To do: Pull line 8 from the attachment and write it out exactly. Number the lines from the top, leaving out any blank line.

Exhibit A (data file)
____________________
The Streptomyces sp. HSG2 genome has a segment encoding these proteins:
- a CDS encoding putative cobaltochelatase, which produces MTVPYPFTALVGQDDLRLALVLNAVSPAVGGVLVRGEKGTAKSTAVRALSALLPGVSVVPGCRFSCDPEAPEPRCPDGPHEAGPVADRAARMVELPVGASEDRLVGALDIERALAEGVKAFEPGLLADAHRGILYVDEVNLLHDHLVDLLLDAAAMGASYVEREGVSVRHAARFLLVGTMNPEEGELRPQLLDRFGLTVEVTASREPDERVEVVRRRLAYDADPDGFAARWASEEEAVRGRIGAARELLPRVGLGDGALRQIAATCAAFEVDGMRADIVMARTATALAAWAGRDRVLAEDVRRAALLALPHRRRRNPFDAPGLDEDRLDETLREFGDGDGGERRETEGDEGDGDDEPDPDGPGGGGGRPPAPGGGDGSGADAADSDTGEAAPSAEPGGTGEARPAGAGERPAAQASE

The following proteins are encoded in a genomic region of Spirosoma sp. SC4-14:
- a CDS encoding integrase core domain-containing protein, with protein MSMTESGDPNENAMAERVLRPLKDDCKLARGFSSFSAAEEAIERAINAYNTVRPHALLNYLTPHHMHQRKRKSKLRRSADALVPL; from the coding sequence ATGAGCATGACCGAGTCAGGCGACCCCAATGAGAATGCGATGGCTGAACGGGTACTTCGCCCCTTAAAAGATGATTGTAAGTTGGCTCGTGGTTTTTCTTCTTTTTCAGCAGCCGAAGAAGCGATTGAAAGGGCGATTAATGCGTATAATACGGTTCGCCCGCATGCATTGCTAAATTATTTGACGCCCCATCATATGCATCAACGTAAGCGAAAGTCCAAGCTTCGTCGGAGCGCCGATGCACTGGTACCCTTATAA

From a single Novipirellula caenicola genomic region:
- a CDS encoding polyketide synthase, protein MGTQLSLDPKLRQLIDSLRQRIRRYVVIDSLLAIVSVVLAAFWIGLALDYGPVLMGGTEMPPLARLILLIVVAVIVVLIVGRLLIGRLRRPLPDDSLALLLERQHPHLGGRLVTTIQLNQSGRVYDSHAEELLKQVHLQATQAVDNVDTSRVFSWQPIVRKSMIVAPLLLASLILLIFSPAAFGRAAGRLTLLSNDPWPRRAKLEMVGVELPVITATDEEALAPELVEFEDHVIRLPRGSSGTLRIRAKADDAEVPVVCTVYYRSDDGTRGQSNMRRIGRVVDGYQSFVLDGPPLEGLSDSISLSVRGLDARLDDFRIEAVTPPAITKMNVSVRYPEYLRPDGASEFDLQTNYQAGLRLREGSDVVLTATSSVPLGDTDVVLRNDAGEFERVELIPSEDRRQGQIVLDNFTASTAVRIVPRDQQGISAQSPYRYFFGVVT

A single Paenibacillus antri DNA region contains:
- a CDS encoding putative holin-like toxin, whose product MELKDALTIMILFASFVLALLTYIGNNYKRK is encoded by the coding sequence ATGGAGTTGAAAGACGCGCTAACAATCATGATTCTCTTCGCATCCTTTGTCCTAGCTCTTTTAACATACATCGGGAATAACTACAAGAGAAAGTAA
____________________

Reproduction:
- a CDS encoding putative holin-like toxin, whose product MELKDALTIMILFASFVLALLTYIGNNYKRK is encoded by the coding sequence ATGGAGTTGAAAGACGCGCTAACAATCATGATTCTCTTCGCATCCTTTGTCCTAGCTCTTTTAACATACATCGGGAATAACTACAAGAGAAAGTAA